“We work with government agencies and workforce agencies to identify employer needs and pay for people who have had difficulty being placed in the workforce,” Beal said. “We then are able to get that person hired that might have been looked over. The easiest way to do that is through licensing and certification.”

Beal believes what makes DTC stand out from college and other training programs is the cost, length, percentage of job placements and wages graduates earn. Each year Detroit at Work presents DTC with a scorecard that reflects the DTC job placement rate for trainees, and Beal expects to have at least 80%. Beal said the average wage for CDL graduates is $19.81 per hour.

Detroit Training Center. Credit: David Lewinski

“Because we come more from the employer perspective, we are able to understand the employer needs and make that person so valuable to the employer that they will pick that candidate and help them to continue to grow,” Beal said.

In considering employer needs, DTC recently offered a concrete mixer driver program and had to hire three new people to run it. Gary Lowell, president of Protocon, a ready-mix concrete supplier company based in Sterling Heights, MI, and where Crawford works, said his company has greatly benefited from the DTC training.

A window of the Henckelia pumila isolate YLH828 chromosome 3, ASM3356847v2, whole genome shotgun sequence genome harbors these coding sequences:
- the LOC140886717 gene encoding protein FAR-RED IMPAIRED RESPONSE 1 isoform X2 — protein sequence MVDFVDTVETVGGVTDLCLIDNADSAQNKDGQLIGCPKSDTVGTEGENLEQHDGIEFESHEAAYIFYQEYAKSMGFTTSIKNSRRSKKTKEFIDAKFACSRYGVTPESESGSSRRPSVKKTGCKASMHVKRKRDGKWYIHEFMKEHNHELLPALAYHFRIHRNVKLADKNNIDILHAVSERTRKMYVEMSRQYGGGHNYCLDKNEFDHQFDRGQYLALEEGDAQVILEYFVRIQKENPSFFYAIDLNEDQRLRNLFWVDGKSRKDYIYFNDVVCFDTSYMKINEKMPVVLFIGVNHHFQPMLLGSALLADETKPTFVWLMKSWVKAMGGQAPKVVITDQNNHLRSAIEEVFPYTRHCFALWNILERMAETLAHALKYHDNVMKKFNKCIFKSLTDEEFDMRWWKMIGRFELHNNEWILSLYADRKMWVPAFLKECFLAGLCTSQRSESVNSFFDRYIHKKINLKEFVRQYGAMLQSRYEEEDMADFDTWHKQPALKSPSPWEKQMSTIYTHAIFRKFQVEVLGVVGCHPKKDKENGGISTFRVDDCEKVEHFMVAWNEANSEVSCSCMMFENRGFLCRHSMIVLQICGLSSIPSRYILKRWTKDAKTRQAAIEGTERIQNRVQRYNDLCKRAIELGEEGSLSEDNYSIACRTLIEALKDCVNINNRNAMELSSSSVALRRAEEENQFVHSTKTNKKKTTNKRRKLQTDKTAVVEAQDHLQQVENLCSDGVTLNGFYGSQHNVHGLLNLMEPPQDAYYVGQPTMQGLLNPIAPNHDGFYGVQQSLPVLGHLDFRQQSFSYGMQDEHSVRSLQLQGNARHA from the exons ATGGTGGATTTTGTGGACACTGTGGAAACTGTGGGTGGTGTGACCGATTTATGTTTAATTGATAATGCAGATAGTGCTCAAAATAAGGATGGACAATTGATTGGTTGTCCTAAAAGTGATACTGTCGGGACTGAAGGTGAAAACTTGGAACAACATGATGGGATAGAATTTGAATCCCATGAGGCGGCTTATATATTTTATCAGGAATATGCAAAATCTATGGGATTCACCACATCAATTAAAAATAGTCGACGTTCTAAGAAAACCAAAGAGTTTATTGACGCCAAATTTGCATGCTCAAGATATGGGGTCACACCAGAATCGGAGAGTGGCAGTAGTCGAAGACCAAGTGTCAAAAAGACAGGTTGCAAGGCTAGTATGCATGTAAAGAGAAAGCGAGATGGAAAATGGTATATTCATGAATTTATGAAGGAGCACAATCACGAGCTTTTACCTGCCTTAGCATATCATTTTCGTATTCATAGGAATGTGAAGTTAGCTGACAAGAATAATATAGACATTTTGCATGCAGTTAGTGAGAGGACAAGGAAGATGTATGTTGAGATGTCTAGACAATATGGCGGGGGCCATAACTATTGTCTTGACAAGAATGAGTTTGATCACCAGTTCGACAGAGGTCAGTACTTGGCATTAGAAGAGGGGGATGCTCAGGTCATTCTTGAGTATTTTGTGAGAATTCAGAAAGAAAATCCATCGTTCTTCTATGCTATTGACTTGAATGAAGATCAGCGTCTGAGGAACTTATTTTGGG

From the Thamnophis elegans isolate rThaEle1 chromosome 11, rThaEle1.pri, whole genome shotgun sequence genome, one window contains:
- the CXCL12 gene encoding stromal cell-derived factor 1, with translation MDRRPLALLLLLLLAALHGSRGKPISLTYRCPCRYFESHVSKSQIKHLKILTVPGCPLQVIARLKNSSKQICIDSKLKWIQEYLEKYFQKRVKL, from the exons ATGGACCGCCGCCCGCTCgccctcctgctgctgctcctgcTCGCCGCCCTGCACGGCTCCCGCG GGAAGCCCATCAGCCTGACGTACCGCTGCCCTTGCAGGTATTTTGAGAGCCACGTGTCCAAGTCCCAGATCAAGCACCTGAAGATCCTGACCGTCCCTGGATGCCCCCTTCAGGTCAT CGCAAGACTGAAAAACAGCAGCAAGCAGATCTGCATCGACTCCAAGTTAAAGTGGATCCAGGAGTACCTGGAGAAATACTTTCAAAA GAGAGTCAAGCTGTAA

“We let them do the recruiting. Once they have a group together, we interview the candidates and pick the people who will be a good fit for our business,” Lowell said. DTC just completed its second training program for Protocon that was able to place 11 trainees. “It would be good to be philanthropic, but, ultimately, we’re a business, and we wouldn’t be doing it if we weren’t getting positive results from it. It’s worked out well.”